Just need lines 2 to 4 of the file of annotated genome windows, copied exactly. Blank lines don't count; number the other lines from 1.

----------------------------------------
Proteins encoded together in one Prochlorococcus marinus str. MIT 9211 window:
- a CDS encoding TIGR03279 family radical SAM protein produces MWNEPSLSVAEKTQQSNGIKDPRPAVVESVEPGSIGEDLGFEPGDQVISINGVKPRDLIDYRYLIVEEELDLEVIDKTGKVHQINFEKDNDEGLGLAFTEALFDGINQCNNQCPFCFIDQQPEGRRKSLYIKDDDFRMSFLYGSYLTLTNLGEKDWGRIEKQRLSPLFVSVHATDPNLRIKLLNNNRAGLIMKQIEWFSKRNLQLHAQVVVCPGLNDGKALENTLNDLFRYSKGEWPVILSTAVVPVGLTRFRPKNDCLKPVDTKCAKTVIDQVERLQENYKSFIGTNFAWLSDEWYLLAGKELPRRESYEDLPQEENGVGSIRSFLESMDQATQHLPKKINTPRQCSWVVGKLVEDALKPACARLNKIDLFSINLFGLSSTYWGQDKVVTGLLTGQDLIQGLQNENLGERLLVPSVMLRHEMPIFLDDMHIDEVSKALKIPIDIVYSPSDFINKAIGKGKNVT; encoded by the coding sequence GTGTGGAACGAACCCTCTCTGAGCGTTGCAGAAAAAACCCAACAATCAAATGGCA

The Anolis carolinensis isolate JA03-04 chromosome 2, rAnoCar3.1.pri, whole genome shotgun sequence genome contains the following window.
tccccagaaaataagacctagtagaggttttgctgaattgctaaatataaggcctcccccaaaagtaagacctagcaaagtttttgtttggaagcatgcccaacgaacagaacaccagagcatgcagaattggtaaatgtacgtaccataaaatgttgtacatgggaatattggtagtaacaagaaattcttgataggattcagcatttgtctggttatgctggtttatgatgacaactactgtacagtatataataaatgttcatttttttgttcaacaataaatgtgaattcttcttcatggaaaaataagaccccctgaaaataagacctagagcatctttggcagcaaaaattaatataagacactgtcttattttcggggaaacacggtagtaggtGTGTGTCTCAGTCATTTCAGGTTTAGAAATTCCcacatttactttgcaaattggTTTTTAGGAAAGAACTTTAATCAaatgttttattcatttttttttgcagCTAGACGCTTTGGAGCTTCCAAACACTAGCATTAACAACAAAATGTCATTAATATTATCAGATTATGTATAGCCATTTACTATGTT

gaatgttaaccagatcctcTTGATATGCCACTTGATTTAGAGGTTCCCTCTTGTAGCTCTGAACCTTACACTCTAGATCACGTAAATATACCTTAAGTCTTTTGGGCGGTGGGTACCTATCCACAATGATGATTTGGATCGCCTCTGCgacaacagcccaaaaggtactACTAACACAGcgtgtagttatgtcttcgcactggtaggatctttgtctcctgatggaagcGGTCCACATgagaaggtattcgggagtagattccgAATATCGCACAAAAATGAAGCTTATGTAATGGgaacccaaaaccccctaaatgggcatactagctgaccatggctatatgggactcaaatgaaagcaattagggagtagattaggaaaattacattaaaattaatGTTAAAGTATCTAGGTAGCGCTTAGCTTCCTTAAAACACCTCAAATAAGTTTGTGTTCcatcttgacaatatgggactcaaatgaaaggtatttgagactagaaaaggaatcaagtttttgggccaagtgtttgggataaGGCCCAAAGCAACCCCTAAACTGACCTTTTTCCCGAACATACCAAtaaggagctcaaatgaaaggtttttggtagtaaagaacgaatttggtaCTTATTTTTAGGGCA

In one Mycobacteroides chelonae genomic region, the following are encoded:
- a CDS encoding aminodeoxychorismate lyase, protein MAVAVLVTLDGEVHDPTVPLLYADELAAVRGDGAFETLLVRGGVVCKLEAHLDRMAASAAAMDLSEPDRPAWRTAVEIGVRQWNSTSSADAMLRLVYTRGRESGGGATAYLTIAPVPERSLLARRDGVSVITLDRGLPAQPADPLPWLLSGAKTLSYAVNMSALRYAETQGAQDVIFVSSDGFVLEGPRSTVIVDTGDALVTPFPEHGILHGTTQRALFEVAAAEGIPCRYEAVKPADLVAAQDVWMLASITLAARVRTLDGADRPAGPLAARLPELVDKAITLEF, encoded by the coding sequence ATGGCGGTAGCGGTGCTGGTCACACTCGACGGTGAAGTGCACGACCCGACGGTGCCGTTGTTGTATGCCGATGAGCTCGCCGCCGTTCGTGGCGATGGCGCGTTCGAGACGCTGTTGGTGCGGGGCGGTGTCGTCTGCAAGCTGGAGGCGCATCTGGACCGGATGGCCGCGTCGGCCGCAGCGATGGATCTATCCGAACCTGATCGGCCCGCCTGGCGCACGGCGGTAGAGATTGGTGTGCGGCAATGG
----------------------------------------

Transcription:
- a CDS encoding TIGR03279 family radical SAM protein produces MWNEPSLSVAEKTQQSNGIKDPRPAVVESVEPGSIGEDLGFEPGDQVISINGVKPRDLIDYRYLIVEEELDLEVIDKTGKVHQINFEKDNDEGLGLAFTEALFDGINQCNNQCPFCFIDQQPEGRRKSLYIKDDDFRMSFLYGSYLTLTNLGEKDWGRIEKQRLSPLFVSVHATDPNLRIKLLNNNRAGLIMKQIEWFSKRNLQLHAQVVVCPGLNDGKALENTLNDLFRYSKGEWPVILSTAVVPVGLTRFRPKNDCLKPVDTKCAKTVIDQVERLQENYKSFIGTNFAWLSDEWYLLAGKELPRRESYEDLPQEENGVGSIRSFLESMDQATQHLPKKINTPRQCSWVVGKLVEDALKPACARLNKIDLFSINLFGLSSTYWGQDKVVTGLLTGQDLIQGLQNENLGERLLVPSVMLRHEMPIFLDDMHIDEVSKALKIPIDIVYSPSDFINKAIGKGKNVT; encoded by the coding sequence GTGTGGAACGAACCCTCTCTGAGCGTTGCAGAAAAAACCCAACAATCAAATGGCA

The Anolis carolinensis isolate JA03-04 chromosome 2, rAnoCar3.1.pri, whole genome shotgun sequence genome contains the following window.
tccccagaaaataagacctagtagaggttttgctgaattgctaaatataaggcctcccccaaaagtaagacctagcaaagtttttgtttggaagcatgcccaacgaacagaacaccagagcatgcagaattggtaaatgtacgtaccataaaatgttgtacatgggaatattggtagtaacaagaaattcttgataggattcagcatttgtctggttatgctggtttatgatgacaactactgtacagtatataataaatgttcatttttttgttcaacaataaatgtgaattcttcttcatggaaaaataagaccccctgaaaataagacctagagcatctttggcagcaaaaattaatataagacactgtcttattttcggggaaacacggtagtaggtGTGTGTCTCAGTCATTTCAGGTTTAGAAATTCCcacatttactttgcaaattggTTTTTAGGAAAGAACTTTAATCAaatgttttattcatttttttttgcagCTAGACGCTTTGGAGCTTCCAAACACTAGCATTAACAACAAAATGTCATTAATATTATCAGATTATGTATAGCCATTTACTATGTT